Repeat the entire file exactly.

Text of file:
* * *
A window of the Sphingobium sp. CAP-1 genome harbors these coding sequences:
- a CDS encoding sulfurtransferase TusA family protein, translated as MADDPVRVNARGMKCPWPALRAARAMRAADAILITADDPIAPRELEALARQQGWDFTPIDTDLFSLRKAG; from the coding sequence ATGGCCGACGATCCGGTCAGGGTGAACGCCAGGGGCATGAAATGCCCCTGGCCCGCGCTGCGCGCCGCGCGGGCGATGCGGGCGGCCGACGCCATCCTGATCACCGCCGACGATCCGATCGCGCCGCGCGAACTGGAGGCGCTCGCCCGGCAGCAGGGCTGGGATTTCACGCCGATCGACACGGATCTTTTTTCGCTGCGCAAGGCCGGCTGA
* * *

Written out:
A window of the Sphingobium sp. CAP-1 genome harbors these coding sequences:
- a CDS encoding sulfurtransferase TusA family protein, translated as MADDPVRVNARGMKCPWPALRAARAMRAADAILITADDPIAPRELEALARQQGWDFTPIDTDLFSLRKAG; from the coding sequence ATGGCCGACGATCCGGTCAGGGTGAACGCCAGGGGCATGAAATGCCCCTGGCCCGCGCTGCGCGCCGCGCGGGCGATGCGGGCGGCCGACGCCATCCTGATCACCGCCGACGATCCGATCGCGCCGCGCGAACTGGAGGCGCTCGCCCGGCAGCAGGGCTGGGATTTCACGCCGATCGACACGGATCTTTTTTCGCTGCGCAAGGCCGGCTGA